questionable coverage to her race against Martinez. Washington said
she’s “being hammered on” for one mailing her campaign sent out against
the Ingham County Land Bank paying Martinez “tens of thousands” of
dollars for consulting work.

“I’ve made one sentence and you said
I’ve been running a negative campaign and that’s what this is about. I
think you’ve been fair but you’ve got to understand my frustration in
all of this. You have not asked her any tough questions,” she said.
“(Martinez) has not been held to the same standard as I have. I want
you to be tough on me, but ask everybody the tough questions.”

A second mail piece from Washington
calls herself “The New Voice” and Martinez “The Career Politician.”
Like the first mailer, Washington cites Martinez’s Land Bank contract
on a bike-sharing program: “At a time when crime is rampant and people
can’t find work, Martinez’s job is to use taxpayer dollars to launch a
county program for people to share bicycles.” Washington also says
Martinez is “not supported by any police and fire organizations.”
Washington landed endorsements from both of the local police and fire
unions, while Martinez announced Tuesday the support of Ingham County
Sheriff Gene Wriggelsworth.

Martinez defended the contract on “City
Pulse on the Air” by saying her job was to “facilitate a variety of
stakeholders and bring them together and build consensus. … Eric
Schertzing trusted me to facilitate those meetings and get the job

Washington also criticized Martinez on
the same radio show for accepting the chamber’s endorsement. Martinez
said on the Oct. 19 show that “I’m really saddened and disappointed in
the conversation that has begun to go on in this race. This isn’t about
business versus labor. … It isn’t about personalities bickering,” she

Martinez added that she’s “pleased to
have the chamber’s endorsement.” She does not agree with the chamber’s
support of Gov. Rick Snyder’s tax cuts for businesses and cuts to
public education funding. Martinez also supports the millage proposal
in the city, but she incorrectly stated on the Oct. 19 radio show that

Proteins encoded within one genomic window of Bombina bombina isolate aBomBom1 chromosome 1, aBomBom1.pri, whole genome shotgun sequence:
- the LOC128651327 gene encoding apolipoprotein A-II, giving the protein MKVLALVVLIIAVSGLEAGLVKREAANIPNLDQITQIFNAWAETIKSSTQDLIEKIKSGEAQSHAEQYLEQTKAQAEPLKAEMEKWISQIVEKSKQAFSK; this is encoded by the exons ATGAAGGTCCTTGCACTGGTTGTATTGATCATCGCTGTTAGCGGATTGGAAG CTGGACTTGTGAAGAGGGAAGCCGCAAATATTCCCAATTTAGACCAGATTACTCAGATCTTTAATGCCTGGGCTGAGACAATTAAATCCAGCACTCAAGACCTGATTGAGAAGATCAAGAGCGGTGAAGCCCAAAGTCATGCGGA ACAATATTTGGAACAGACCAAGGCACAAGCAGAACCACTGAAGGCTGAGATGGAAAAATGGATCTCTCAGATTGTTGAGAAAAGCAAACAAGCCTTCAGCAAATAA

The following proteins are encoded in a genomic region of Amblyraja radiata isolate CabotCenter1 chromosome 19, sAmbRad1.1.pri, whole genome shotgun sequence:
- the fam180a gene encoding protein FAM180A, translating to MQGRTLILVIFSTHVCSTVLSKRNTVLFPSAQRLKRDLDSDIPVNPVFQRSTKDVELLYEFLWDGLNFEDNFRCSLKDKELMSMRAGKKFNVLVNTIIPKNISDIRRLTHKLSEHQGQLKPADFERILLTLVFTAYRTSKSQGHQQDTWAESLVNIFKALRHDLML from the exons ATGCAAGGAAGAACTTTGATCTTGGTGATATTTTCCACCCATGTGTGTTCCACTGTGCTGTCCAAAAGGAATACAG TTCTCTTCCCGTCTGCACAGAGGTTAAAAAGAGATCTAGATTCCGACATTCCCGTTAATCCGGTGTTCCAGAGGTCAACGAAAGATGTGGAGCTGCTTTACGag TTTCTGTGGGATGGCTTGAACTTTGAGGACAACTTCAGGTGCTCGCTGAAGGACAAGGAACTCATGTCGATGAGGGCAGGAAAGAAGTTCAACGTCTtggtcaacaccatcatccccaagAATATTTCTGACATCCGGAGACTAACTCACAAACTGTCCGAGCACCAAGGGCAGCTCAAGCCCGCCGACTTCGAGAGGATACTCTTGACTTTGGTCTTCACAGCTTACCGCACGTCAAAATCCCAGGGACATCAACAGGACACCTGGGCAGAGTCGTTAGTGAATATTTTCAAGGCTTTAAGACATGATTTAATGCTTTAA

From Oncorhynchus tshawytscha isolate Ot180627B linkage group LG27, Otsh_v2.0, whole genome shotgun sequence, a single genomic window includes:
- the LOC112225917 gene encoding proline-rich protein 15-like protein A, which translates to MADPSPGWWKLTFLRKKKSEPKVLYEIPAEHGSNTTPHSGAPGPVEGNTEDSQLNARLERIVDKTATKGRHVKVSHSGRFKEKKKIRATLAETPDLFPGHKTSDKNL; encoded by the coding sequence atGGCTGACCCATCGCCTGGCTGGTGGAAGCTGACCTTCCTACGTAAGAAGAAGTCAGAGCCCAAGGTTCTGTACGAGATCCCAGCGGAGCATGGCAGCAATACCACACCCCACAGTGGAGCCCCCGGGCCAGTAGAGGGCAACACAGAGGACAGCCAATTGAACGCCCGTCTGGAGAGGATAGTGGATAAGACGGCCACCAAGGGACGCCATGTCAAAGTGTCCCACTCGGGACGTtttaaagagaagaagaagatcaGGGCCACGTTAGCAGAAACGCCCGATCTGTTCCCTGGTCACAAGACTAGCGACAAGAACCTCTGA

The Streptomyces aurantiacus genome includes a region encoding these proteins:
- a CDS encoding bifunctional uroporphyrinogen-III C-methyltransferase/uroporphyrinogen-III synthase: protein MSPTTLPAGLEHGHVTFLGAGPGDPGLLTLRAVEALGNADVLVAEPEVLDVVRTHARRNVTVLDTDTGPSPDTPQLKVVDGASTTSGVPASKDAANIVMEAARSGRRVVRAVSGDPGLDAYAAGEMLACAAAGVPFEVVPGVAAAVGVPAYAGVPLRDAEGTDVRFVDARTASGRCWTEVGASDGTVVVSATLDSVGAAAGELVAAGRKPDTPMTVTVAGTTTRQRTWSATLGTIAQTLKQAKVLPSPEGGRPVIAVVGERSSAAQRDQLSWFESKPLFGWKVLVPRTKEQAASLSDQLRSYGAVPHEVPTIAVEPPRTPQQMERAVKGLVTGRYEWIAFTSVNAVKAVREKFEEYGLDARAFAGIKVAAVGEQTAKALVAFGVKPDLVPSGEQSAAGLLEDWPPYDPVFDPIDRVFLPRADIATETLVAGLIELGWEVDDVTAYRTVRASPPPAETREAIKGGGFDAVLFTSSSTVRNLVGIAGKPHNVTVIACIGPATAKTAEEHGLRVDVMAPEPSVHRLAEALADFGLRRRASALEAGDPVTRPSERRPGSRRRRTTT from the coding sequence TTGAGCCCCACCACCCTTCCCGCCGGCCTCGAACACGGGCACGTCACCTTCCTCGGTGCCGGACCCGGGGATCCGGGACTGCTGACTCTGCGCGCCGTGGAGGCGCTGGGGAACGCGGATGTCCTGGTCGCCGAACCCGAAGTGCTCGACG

the chamber is too. “The chamber is well aware that I support labor, I
support collective bargaining, prevailing wage,” she said.

The major campaign contributions,
though, show that it really is business versus labor, whether Martinez
wants to admit it or not. Martinez received $5,000 from the chamber’s
PAC this election, while Washington received $4,500 between the UAW,
Operating Engineers Local 324 and Plumbers and Pipefitters Local 333.
Washington’s landed the endorsement of most union groups in Lansing,
including the Michigan Education Association.

3rd Ward: The quiet candidates

The race for the southwest side of town,
however, is comparatively quieter and less contentious than what’s
played out in the 1st and At-Large races.

A’Lynne Robinson, who’s seeking her
second term as 3rd Ward Councilwoman, mentioned in a City Pulse
campaign questionnaire that “neighbors, family and friends have
expressed concerns” about a robocall portraying “an extremely negative
and false message about me. To that end I am saddened that they had to
be exposed to such a call. However, I am encouraged by the enormous
amount of support I have received and appreciation for the high and
positive road my campaign has chosen to take.”

Robinson’s opponent, Jason Wilkes, was
asked the same question about whether he thought his opponent was
engaging in a positive campaign. “To this point, my opponent and I have
engaged in discussion on the issues. I pledge to run a positive and
clean campaign; I would expect the same of my opponent.”

In an interview, Robinson said “I think
3rd Ward residents expressed very, very clearly that is nothing they
want to see and it would bode very negatively for the individual who
chose to go that route.”

However, you could argue that none of
the Council candidates are engaging in dirty politics — it’s their
endorsers. Robinson — who’s endorsed by the chamber — said it’s
“cowardly” to not own up to the claims made in robocalls or mailings.
“Certainly if I was going to point out somebody’s shortcomings, I would
own it. Those would be places I depart from anyone using those tactics,
both the chamber and organized labor.”

Robinson said particularly the At-Large race has taken on “a life of its own.”

“Individuals endorsed by both camps (the
chamber and organized labor) are pawns at this point,” she said. “That
is now a race between those two camps and individuals are caught up in

Wilkes could not be reached for an interview for this story.

Cook, of Main Street Strategies, summed up why the 3rd Ward “has been the quietest of all the Council races.”

“In the 1st you have Lynne Martinez, who
is a known quantity and has been around. Jody Washington is very
aggressive, with strong endorsements from groups considering she’s a
first-time candidate. In the At-Large you have some interesting
personalities there. The 3rd Ward has an overall theme of a couple of
candidates out working the community and shaking hands along the way,”
Cook said. “There’s not as much heat coming out of that. … You haven’t
seen this sparring back and forth between the two camps, either, which
is another thing that drives attention. When there’s no conflict, it’s
hard to write about.”

Campaign literature

From top: Paid for by the Greater Lansing Labor Council;
Paid for by Greater Lansing Progress; Paid for by Jody Washington for
City Council.